OPINION: The Right Mindset – Motorsports is more than just dollars and sense

Written by Cheryl Tay on . Posted in Cheryl Tay Blog | Blog Post of Cheryl Tay

Each time I’m at a race event and I tell someone I’m from Singapore, without fail I will get asked about the progress of the Changi Motorsports Hub – the supposed permanent race track that Singapore was to have next year. The project has sadly been plagued by one terrible incident after another and now there is a possibility that we may not even have a circuit at all. At this point now I only have resignation that if the track comes up eventually, it will be a bonus for us all.

 

In four weekends in the last quarter of 2011, I attended four different motorsports events and saw Singaporean drivers do proud on the regional and international stage. From a Singaporean-owned team winning their fourth Super Taikyu title, to the first Singaporean females participating in the Sepang 1000KM race, to the young ones racing at the final round of the Asian Karting Open Championship and bringing home some trophies, and finally to the smoking tyres of the drifters at Formula Drift Malaysia; our local drivers continue to pursue their passion across the various aspects of the sport.

399846_10150535333527710_602152709_8625359_1180507837_nThis, despite all the drama from building a permanent racing circuit and the limited commercial and media support, shows how there is talent, commitment and a willingness to develop the sport to higher level. Families and individuals are doling out pennies by the trillions to go racing in the absence of physical infrastructure and commercialism of motorsports locally.

 

As local driver Yuey Tan – who races in the Porsche Carrera Cup Asia (PCCA) – puts it, “There is driver development, industry development and mass market participation. I also believe we should strive to develop these all in tandem in order to make the sport grow. Firstly we need good drivers. To do this we need professional standard operating teams, good mechanics, work ethic, precision coupled with the engineering prowess of experienced race engineers. Unfortunately these elements are not here and this is largely because we do not have a circuit.”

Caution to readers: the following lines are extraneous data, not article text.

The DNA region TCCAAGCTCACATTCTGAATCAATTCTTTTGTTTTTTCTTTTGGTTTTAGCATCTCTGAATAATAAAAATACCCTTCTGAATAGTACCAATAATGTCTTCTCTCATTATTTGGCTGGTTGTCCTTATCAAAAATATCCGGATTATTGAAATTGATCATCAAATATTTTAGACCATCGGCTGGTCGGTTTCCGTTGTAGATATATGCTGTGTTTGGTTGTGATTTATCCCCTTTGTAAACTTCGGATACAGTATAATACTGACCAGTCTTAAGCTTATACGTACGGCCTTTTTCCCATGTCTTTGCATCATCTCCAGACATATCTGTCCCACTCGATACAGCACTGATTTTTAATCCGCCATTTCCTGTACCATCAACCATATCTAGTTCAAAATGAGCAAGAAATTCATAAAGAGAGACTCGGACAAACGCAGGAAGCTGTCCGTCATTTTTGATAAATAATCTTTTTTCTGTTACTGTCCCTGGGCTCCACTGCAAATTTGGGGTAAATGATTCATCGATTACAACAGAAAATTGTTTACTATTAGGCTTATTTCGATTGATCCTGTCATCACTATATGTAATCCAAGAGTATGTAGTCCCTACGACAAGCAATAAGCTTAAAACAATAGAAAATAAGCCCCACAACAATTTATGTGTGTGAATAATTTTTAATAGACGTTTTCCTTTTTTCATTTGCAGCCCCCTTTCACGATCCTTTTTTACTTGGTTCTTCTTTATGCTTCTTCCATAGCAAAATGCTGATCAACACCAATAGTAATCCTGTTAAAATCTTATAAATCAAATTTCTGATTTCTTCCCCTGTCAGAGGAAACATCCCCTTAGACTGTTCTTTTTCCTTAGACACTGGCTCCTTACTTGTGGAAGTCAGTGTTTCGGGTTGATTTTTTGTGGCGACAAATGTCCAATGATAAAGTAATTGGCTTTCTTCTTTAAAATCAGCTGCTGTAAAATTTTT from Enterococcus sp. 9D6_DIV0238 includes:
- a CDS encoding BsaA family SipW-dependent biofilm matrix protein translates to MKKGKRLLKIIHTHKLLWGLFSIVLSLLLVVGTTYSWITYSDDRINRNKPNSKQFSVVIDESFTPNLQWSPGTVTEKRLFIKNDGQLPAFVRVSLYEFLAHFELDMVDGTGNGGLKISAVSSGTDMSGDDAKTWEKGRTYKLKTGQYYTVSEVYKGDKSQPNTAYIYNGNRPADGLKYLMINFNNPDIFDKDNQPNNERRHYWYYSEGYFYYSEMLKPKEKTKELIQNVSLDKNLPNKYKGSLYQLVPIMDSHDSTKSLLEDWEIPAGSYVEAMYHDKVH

Land was allotted for a proper race track to be built in Changi and then SG Changi won the bid for tender to build and operate what would have been the Changi Motorsports Hub. However, hope for that is diminishing quickly as the plug was pulled on SG Changi in December. With one setback after another – internal fighting, suspected corruption and financial inability – the plans for Changi Motorsports Hub have screeched to a halt. Singapore Sports Council, who was appointed to supervise and manage the consortium to ensure that it sticks to the contract, will consider putting out a second bid for tender only if there is enough public and commercial interest to do so.

 

Apart from driver development, there is a need to develop the industry and that means money. Yuey added, “In the sport, much of the money comes from sponsors. We do not have that culture here of media distribution, but this culture of sponsorship can and will grow if teams and race series improve their media packages in quality and distribution. At the end of the day, media distribution is a major KPI in what a sponsor wants – High quality video, audio, photos of motorsport. Relevant targeting is what needs to be done but right now, it’s difficult as karting is the only sport in existence locally.”